The YPG, the Syrian wing of the terrorist PKK, holds large numbers of Western citizens in poorly-equipped detention centres.
Families for Repatriation International (FRI), a new network, aims to bring back foreign nationals being kept in detention centres and camps in northern Syria for their alleged links to Daesh. They are urging Western governments to take responsibility for their respective citizens.
But repatriating even children and women, whose fathers and husbands might have been affiliated with Daesh, is not a popular policy across Europe.
More than 65,000 people have been kept for years in these camps where hundreds of people have already died due to poor living conditions. Among them, nearly 3,000 women and 7,000 children are foreign nationals, along with 2,000 men.
In January, despite the fact that the Parliamentary Assembly of the Council of Europe (PACE) released a strong statement, urging member states and other European countries to repatriate their citizens, none have made any public moves with this regard.
“The Parliamentary Assembly is appalled by the dire situation of the children in Syria and Iraq whose parents, believed to be affiliated to ISIS/Daesh, are citizens of Council of Europe member States,” the PACE statement said.
“Most of these children are below the age of 12, stranded in squalid camps and detention centres, lacking food, shelter from the elements, access to clean water, medical services and education. They are exposed to risks of endemic violence, exploitation and sexual abuse, trafficking, harassment, as well as radicalisation risks,” the statement continued.
“Girls are especially vulnerable and a gender-sensitive approach and policies must be ensured throughout to mitigate risks and exposure. Many of the children are unaccompanied and/or orphans. With every day passing, more children’s lives will be lost or ruined, unless the member States concerned act without further delay,” the statement urged.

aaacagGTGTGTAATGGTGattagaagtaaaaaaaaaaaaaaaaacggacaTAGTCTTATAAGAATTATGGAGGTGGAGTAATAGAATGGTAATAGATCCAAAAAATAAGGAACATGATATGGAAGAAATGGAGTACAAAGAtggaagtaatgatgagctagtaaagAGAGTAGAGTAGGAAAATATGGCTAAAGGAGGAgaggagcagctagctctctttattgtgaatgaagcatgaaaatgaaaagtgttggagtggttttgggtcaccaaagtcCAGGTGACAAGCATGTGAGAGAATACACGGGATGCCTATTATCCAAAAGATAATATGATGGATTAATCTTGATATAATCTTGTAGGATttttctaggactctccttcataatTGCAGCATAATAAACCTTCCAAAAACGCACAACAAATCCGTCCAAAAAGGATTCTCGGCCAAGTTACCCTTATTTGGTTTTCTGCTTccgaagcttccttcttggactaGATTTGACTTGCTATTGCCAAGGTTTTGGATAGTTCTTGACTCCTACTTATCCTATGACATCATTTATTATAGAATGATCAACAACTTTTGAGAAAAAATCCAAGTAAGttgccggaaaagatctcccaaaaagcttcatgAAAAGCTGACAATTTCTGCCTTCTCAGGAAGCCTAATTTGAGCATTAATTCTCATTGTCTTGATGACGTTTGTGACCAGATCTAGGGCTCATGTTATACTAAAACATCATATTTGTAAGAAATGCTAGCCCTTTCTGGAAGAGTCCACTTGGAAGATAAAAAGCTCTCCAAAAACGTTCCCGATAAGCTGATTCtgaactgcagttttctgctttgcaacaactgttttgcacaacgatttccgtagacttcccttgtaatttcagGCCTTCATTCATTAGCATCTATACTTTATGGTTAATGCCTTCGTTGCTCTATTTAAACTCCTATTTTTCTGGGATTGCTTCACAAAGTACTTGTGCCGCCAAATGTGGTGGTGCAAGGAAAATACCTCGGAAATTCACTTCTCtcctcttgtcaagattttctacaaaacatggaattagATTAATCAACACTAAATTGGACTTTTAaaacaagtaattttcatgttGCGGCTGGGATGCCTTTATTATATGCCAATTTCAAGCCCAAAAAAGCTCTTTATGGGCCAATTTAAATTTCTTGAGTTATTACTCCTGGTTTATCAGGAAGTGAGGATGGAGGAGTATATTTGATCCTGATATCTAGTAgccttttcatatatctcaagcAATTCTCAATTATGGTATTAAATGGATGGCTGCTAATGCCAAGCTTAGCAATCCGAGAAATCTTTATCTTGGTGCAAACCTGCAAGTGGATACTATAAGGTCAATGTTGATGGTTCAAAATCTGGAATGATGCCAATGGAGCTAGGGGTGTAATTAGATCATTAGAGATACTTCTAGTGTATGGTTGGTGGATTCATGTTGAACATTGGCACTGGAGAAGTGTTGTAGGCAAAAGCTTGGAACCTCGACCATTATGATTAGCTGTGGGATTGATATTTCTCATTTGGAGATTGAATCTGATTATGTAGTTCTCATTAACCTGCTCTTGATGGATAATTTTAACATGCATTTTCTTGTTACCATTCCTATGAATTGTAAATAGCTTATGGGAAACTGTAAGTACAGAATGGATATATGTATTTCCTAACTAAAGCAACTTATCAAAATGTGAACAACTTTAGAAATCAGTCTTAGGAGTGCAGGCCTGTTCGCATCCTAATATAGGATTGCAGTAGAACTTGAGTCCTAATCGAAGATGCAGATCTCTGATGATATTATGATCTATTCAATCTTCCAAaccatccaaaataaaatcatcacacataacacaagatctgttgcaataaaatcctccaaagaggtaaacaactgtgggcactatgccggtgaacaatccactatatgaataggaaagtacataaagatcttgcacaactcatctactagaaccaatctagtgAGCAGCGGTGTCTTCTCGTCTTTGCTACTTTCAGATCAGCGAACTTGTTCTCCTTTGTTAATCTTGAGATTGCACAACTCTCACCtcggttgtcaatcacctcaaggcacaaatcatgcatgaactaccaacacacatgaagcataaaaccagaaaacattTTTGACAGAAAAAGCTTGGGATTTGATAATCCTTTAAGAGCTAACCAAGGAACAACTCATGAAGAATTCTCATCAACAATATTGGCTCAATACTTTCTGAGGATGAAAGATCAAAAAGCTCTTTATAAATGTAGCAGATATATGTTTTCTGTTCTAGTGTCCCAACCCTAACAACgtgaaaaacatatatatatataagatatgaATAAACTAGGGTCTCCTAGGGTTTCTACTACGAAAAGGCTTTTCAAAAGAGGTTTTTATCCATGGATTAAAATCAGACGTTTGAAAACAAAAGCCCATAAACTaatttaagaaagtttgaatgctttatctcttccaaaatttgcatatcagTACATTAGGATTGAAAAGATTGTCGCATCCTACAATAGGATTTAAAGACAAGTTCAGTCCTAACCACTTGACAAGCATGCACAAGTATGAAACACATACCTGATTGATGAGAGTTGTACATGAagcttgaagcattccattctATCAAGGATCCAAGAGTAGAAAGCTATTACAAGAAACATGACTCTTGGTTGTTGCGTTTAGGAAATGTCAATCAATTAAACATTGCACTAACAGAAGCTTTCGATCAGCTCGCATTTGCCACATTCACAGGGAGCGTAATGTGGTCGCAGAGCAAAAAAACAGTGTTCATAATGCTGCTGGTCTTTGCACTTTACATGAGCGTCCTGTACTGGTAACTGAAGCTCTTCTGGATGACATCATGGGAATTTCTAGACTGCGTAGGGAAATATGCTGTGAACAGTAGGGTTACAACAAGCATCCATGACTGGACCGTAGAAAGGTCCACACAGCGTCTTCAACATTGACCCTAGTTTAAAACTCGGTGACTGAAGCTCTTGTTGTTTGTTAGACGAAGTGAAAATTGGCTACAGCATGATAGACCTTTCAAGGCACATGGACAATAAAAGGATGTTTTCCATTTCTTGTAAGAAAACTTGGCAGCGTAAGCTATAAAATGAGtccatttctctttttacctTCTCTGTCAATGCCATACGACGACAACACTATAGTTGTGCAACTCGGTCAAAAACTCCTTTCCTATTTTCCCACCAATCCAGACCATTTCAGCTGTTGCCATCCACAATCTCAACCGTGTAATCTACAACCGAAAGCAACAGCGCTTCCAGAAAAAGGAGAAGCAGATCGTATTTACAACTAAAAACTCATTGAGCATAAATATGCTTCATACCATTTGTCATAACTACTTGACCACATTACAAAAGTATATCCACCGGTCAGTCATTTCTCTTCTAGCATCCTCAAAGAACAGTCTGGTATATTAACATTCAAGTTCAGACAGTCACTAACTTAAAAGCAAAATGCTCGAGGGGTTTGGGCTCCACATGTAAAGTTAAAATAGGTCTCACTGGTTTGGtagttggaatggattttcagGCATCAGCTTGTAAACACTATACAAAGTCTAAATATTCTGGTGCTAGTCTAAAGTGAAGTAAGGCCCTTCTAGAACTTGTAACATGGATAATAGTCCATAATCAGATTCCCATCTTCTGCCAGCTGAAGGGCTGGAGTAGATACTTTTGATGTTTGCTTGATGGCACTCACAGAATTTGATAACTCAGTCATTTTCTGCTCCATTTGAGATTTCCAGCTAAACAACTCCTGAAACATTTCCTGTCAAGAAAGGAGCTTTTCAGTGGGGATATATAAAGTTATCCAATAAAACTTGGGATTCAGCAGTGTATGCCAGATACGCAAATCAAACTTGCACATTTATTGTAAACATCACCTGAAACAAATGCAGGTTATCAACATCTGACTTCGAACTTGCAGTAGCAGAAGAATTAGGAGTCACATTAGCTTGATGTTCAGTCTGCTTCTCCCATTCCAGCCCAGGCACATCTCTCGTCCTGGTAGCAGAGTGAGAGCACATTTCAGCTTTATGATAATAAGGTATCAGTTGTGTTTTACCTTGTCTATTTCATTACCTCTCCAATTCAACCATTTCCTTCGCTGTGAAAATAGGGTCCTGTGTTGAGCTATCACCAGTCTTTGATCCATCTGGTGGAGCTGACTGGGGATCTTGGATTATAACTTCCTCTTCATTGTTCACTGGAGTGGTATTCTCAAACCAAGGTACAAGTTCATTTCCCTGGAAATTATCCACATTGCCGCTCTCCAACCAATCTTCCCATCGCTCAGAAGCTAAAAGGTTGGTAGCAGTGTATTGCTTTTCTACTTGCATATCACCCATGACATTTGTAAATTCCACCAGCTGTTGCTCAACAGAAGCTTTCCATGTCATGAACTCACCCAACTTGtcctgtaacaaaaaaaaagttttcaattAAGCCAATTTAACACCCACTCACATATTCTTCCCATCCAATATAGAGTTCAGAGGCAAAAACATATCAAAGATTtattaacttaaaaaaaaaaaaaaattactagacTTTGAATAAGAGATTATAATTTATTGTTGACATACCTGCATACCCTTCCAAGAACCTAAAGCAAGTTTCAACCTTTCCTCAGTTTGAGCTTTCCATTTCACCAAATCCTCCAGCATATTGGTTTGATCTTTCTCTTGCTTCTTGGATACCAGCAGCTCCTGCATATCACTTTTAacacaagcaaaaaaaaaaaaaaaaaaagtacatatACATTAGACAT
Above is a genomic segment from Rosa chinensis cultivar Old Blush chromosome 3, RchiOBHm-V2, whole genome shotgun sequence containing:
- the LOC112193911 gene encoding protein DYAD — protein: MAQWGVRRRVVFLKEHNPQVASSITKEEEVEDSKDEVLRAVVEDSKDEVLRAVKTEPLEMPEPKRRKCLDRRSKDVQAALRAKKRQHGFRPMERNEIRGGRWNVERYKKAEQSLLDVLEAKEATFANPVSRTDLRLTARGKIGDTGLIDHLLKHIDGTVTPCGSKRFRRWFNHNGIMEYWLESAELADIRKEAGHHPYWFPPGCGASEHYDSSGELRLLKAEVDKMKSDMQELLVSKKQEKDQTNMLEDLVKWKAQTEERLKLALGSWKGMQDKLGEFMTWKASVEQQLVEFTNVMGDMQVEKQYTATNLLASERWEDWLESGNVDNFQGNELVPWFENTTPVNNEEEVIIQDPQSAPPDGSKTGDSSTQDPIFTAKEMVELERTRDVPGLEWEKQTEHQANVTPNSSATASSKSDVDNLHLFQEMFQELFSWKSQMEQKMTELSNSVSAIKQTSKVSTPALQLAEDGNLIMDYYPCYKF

PACE is not alone. Human rights organisations have also sounded the alarm on the deteriorating situation for foreign nationals, supporting the latest initiative of the FRI to repatriate their relatives.
“It took a lot of courage for many of these family members to join an international coalition,” said Letta Tayler, a senior researcher at Human Rights Watch, referring to the new initiative.
Who are the captors?
Immediate repatriation of prisoners held in those camps is also important for the fact that their captors, the YPG, the Syrian wing of the PKK, a terrorist organisation according to the US, the EU and Turkey, are not part of any government or legal structure.
Since 2015, Washington has allied with the YPG in the fight against Daesh, creating an umbrella organisation, the Syrian Democratic Forces (SDF), which is pretty much run by the YPG, to mystify its connection with the terrorist group, angering its NATO ally of Turkey.
In a more worrying sign, the YPG has previously stated that it wants to try alleged Daesh members in its so-called tribunals. But if the alleged members were tried by another terrorist group, that would make the situation even more complicated.
Another problem is how a local group with ties to terrorism can try foreign nationals who should be repatriated and receive fair trials in their respective countries, according to the principles of the rule of law and international law.
Experts and some top officials also think that keeping alleged Daesh members and their families under these conditions would just facilitate another radicalisation process, leading them to seek opportunities to join terrorist groups.